English 111: Freshman Composition 1
In English 111, students consider language and how it is used in various situations; thus, they learn the concepts of discourse community and genre, and how a written text is informed by and informs its social and rhetorical situation. Their primary purposes are to understand how language works in different communities, to examine how written and spoken discourse can meet the expectations of particular audiences, to develop analytical and evaluative reading strategies, to engage with a recursive writing process, and to produce academic essays and “new media” texts that clearly demonstrate mastery of course objectives and Highlands core curriculum traits.
The Composition Program produces its own textbook, with a revised edition each year, in order to fully serve Highlands’ unique student population and the demands of the 111 curriculum.
English 111 curriculum is driven by these course objectives:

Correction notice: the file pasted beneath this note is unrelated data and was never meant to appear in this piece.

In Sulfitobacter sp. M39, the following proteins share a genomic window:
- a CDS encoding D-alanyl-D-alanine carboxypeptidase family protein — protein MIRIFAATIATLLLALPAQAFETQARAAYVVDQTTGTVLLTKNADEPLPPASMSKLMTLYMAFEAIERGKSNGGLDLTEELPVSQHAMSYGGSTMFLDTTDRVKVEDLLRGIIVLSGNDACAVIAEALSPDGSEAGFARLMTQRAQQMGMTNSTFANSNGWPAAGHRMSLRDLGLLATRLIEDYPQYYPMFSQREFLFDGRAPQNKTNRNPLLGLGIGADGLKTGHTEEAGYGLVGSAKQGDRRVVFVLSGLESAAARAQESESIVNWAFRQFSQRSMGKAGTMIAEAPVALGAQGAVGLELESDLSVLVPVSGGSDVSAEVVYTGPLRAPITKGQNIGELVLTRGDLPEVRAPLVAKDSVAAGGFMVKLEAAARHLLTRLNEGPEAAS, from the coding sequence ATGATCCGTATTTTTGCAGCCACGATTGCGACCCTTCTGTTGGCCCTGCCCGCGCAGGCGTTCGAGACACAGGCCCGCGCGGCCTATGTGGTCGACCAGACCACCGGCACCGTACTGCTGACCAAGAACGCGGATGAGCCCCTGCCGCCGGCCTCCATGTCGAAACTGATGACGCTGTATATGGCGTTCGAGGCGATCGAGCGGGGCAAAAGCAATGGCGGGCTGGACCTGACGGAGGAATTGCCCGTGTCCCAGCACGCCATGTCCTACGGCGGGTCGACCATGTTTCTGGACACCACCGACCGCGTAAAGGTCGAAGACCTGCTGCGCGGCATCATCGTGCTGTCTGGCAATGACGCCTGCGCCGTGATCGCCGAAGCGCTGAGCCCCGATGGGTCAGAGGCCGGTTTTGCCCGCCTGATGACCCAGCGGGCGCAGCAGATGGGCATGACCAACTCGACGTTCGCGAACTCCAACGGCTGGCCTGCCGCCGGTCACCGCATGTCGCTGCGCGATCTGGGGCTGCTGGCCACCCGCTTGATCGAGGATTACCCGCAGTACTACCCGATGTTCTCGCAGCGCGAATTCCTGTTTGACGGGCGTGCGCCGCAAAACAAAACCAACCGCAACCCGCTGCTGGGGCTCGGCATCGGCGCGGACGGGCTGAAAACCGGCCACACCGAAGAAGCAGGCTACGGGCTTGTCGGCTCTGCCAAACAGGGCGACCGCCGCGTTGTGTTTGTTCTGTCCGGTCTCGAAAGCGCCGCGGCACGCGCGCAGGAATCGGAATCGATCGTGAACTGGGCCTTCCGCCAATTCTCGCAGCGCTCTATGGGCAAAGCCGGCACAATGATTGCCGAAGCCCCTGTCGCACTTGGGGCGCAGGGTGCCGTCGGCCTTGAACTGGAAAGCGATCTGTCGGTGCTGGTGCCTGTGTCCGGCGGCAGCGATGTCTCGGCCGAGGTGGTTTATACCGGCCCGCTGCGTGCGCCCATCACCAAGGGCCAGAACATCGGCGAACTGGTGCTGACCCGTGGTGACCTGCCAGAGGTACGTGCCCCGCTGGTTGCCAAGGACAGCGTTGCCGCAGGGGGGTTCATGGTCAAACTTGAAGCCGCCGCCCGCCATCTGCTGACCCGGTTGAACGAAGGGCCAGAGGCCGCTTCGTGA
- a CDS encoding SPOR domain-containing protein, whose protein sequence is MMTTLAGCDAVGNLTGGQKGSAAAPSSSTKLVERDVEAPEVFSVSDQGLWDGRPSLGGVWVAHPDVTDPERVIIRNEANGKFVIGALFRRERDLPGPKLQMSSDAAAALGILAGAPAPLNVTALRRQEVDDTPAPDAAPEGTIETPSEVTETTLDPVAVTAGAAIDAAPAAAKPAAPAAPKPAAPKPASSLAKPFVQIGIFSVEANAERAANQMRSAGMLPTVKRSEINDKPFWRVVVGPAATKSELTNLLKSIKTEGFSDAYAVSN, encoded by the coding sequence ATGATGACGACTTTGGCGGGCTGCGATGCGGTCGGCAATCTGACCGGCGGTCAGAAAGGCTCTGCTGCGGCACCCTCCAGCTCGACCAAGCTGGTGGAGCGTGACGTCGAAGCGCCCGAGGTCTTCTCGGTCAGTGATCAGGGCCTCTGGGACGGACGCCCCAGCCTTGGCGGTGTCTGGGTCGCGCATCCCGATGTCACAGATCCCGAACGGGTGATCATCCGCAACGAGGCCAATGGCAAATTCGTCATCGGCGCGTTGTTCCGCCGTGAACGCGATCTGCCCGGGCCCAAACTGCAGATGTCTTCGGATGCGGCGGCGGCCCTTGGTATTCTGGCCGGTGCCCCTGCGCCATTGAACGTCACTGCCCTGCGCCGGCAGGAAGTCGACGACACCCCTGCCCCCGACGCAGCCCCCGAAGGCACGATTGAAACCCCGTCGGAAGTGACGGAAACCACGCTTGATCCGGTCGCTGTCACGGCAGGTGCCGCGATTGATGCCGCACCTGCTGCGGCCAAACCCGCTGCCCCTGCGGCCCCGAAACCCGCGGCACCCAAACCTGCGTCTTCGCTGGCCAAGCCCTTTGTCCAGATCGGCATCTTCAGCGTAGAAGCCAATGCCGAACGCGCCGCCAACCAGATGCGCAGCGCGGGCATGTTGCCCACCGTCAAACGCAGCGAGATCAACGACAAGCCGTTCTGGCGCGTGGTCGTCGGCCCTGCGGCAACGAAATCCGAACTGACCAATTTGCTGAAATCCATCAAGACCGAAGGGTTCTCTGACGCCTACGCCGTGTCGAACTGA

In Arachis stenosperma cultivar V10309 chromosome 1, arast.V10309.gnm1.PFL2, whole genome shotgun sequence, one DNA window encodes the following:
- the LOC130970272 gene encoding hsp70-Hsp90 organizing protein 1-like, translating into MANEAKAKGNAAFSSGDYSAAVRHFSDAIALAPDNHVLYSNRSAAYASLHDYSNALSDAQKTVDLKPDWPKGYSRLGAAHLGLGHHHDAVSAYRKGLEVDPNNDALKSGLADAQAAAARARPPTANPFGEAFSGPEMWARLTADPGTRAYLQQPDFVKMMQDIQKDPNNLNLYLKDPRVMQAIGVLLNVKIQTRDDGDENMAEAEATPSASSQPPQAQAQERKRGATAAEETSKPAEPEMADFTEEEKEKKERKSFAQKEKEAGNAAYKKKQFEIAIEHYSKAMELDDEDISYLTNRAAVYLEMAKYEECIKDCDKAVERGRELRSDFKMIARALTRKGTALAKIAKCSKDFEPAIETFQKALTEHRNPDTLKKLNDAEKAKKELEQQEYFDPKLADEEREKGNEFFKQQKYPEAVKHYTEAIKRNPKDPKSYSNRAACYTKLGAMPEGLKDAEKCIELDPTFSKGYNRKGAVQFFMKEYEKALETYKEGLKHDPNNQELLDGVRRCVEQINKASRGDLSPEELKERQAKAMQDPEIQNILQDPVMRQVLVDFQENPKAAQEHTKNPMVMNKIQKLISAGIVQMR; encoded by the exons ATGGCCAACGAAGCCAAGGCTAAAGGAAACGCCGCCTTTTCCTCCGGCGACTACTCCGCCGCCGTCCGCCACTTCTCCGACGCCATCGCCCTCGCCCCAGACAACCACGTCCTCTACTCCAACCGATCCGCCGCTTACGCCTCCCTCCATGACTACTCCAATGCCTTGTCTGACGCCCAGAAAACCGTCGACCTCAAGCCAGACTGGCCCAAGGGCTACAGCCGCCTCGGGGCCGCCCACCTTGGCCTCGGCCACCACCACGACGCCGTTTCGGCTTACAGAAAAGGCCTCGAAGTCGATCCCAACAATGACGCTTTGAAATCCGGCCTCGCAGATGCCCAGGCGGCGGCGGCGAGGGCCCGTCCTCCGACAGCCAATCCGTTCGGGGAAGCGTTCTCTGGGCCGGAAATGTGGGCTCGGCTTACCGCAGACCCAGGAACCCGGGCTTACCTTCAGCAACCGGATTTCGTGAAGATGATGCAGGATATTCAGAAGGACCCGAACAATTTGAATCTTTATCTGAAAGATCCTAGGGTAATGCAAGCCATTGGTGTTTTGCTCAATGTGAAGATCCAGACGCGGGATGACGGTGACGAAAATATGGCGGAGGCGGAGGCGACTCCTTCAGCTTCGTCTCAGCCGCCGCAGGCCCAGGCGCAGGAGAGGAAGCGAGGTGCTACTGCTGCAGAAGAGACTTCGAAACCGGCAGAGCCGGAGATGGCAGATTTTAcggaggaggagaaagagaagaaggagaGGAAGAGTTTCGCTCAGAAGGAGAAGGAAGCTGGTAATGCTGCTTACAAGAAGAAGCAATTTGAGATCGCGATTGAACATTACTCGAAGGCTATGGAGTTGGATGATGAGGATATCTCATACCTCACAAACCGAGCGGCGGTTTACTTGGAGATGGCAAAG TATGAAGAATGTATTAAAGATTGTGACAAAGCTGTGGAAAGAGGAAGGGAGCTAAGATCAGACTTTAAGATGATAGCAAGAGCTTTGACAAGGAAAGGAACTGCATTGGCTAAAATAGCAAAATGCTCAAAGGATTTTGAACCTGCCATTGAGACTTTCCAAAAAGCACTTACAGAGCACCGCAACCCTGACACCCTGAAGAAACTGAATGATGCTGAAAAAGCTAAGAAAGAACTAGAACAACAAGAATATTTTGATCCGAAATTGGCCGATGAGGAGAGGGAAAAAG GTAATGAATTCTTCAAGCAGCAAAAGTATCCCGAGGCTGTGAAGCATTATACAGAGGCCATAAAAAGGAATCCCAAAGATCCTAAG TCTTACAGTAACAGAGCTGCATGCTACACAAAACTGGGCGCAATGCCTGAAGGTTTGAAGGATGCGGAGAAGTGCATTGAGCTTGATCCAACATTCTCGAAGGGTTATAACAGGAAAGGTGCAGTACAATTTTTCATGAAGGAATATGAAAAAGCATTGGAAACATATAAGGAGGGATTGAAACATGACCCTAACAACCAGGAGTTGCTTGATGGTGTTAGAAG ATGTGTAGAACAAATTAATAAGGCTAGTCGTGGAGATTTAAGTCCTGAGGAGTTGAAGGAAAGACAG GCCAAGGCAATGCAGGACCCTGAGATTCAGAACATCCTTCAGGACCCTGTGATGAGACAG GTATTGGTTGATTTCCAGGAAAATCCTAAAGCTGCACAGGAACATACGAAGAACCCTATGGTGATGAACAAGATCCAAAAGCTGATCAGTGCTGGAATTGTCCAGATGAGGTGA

- Summarize, paraphrase, and quote from a complex text.
- Recognize the distinctions between opinions, facts, and inferences.
- Analyze and evaluate written communication in terms of situation, audience, purpose, genre, and point of view.
- Express a primary purpose in a thesis statement and organize supporting evidence from a variety of sources.
- Practice writing and speaking processes such as planning, collaborating, organizing, composing, revising, and editing, in print and electronic genres.
- Demonstrate academic conventions regarding essay structure, appropriate tone, formal citation, and sentence clarity.
English 111 curriculum is also designed to facilitate student growth in two of Highlands University’s four traits:
- Critical and reflective thinking
- Effective use of technology